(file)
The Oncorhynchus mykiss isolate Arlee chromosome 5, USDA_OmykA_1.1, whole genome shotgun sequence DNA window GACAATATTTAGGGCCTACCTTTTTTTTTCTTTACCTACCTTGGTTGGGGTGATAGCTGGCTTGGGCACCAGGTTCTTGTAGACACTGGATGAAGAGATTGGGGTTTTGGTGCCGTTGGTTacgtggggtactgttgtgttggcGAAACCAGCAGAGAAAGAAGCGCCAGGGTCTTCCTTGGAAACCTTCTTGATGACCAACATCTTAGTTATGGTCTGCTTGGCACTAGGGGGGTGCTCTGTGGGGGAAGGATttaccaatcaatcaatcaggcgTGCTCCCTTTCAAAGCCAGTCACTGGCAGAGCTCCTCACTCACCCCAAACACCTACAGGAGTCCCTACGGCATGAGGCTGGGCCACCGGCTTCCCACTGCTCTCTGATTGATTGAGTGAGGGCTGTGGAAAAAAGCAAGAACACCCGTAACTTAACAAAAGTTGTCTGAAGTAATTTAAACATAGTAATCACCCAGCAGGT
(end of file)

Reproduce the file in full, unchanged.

The Oncorhynchus mykiss isolate Arlee chromosome 5, USDA_OmykA_1.1, whole genome shotgun sequence DNA window GACAATATTTAGGGCCTACCTTTTTTTTTCTTTACCTACCTTGGTTGGGGTGATAGCTGGCTTGGGCACCAGGTTCTTGTAGACACTGGATGAAGAGATTGGGGTTTTGGTGCCGTTGGTTacgtggggtactgttgtgttggcGAAACCAGCAGAGAAAGAAGCGCCAGGGTCTTCCTTGGAAACCTTCTTGATGACCAACATCTTAGTTATGGTCTGCTTGGCACTAGGGGGGTGCTCTGTGGGGGAAGGATttaccaatcaatcaatcaggcgTGCTCCCTTTCAAAGCCAGTCACTGGCAGAGCTCCTCACTCACCCCAAACACCTACAGGAGTCCCTACGGCATGAGGCTGGGCCACCGGCTTCCCACTGCTCTCTGATTGATTGAGTGAGGGCTGTGGAAAAAAGCAAGAACACCCGTAACTTAACAAAAGTTGTCTGAAGTAATTTAAACATAGTAATCACCCAGCAGGT